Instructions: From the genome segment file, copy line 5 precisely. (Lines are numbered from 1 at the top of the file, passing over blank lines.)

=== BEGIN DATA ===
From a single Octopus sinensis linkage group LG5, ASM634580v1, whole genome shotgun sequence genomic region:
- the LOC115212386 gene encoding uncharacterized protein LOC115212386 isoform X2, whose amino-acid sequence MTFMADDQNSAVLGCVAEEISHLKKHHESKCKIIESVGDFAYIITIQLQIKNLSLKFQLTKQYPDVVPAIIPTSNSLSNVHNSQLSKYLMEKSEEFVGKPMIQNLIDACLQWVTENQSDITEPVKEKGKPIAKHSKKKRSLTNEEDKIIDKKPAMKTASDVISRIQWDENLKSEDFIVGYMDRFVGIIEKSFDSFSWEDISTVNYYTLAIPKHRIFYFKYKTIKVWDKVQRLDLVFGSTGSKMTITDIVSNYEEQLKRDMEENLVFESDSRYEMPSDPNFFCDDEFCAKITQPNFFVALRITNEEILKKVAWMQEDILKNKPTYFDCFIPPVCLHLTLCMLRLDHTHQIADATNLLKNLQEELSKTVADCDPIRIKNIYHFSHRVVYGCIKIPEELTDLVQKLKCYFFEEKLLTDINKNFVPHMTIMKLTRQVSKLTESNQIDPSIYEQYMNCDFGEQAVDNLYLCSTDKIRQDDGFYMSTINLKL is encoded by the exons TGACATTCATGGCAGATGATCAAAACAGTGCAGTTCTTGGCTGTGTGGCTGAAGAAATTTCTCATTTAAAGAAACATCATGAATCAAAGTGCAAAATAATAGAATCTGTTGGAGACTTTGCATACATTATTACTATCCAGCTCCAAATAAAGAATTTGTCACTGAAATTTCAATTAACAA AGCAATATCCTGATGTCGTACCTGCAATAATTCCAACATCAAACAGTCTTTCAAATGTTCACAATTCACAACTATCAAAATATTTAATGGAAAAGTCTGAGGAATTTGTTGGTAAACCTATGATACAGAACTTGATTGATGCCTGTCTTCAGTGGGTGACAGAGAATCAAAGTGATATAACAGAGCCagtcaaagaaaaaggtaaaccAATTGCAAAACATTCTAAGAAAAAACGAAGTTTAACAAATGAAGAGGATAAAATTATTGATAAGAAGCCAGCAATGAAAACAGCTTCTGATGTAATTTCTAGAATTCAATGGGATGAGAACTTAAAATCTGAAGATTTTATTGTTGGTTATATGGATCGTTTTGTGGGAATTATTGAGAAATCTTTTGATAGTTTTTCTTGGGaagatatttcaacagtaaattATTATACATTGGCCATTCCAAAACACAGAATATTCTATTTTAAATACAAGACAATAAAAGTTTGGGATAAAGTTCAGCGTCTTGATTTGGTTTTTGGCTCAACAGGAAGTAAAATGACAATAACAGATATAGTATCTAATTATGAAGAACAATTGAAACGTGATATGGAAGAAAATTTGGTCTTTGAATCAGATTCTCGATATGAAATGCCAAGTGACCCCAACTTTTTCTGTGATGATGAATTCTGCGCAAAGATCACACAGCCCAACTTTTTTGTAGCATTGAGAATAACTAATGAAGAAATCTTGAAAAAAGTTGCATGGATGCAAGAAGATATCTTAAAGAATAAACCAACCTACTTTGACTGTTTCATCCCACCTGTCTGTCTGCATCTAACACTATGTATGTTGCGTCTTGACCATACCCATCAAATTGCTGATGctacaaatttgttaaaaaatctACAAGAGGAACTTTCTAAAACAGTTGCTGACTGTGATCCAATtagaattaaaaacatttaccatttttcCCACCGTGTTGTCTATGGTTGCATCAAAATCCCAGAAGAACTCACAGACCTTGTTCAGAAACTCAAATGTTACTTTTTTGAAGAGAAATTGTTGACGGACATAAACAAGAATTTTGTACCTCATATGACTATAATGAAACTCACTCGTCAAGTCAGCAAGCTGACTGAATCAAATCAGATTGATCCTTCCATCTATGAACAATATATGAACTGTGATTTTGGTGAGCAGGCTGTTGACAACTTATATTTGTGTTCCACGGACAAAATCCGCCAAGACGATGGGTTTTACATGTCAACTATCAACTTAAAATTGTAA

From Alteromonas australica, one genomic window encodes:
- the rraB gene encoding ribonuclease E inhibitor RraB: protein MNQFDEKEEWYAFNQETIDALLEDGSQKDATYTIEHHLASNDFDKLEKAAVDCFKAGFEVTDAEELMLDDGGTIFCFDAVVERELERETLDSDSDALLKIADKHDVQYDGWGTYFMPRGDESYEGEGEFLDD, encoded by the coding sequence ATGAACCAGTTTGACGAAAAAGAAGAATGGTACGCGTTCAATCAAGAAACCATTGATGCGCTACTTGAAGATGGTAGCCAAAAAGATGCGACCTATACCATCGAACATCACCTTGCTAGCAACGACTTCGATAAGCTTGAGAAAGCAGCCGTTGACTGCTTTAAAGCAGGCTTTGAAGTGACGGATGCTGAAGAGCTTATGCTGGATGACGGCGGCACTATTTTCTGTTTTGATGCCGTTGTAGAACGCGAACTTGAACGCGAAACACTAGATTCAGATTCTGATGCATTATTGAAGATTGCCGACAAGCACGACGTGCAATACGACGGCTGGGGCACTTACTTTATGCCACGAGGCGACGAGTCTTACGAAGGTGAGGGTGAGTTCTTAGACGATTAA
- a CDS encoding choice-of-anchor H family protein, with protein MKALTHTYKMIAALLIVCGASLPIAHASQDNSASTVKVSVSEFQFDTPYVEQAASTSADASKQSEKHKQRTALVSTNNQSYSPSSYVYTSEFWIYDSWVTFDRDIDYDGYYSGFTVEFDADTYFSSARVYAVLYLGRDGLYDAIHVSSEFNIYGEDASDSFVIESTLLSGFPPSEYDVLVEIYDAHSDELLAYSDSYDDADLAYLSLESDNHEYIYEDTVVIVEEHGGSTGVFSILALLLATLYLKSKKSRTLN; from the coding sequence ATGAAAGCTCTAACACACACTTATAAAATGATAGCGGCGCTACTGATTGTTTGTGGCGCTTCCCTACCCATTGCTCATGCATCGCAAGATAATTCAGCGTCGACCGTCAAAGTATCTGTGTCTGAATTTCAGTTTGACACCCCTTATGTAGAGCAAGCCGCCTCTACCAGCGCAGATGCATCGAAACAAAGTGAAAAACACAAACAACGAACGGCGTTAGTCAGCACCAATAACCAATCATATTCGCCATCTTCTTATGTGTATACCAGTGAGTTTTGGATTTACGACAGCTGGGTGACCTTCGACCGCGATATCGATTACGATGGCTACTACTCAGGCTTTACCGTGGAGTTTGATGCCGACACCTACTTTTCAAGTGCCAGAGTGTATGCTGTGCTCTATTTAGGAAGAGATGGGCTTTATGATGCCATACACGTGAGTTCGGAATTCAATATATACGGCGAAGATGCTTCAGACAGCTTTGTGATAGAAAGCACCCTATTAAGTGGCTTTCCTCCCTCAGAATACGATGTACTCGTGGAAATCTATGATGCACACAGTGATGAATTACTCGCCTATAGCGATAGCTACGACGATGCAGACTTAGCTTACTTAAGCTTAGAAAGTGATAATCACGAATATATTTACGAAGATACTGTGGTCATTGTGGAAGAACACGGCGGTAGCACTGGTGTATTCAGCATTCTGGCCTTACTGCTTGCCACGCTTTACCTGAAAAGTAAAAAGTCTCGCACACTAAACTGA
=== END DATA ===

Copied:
- a CDS encoding choice-of-anchor H family protein, with protein MKALTHTYKMIAALLIVCGASLPIAHASQDNSASTVKVSVSEFQFDTPYVEQAASTSADASKQSEKHKQRTALVSTNNQSYSPSSYVYTSEFWIYDSWVTFDRDIDYDGYYSGFTVEFDADTYFSSARVYAVLYLGRDGLYDAIHVSSEFNIYGEDASDSFVIESTLLSGFPPSEYDVLVEIYDAHSDELLAYSDSYDDADLAYLSLESDNHEYIYEDTVVIVEEHGGSTGVFSILALLLATLYLKSKKSRTLN; from the coding sequence ATGAAAGCTCTAACACACACTTATAAAATGATAGCGGCGCTACTGATTGTTTGTGGCGCTTCCCTACCCATTGCTCATGCATCGCAAGATAATTCAGCGTCGACCGTCAAAGTATCTGTGTCTGAATTTCAGTTTGACACCCCTTATGTAGAGCAAGCCGCCTCTACCAGCGCAGATGCATCGAAACAAAGTGAAAAACACAAACAACGAACGGCGTTAGTCAGCACCAATAACCAATCATATTCGCCATCTTCTTATGTGTATACCAGTGAGTTTTGGATTTACGACAGCTGGGTGACCTTCGACCGCGATATCGATTACGATGGCTACTACTCAGGCTTTACCGTGGAGTTTGATGCCGACACCTACTTTTCAAGTGCCAGAGTGTATGCTGTGCTCTATTTAGGAAGAGATGGGCTTTATGATGCCATACACGTGAGTTCGGAATTCAATATATACGGCGAAGATGCTTCAGACAGCTTTGTGATAGAAAGCACCCTATTAAGTGGCTTTCCTCCCTCAGAATACGATGTACTCGTGGAAATCTATGATGCACACAGTGATGAATTACTCGCCTATAGCGATAGCTACGACGATGCAGACTTAGCTTACTTAAGCTTAGAAAGTGATAATCACGAATATATTTACGAAGATACTGTGGTCATTGTGGAAGAACACGGCGGTAGCACTGGTGTATTCAGCATTCTGGCCTTACTGCTTGCCACGCTTTACCTGAAAAGTAAAAAGTCTCGCACACTAAACTGA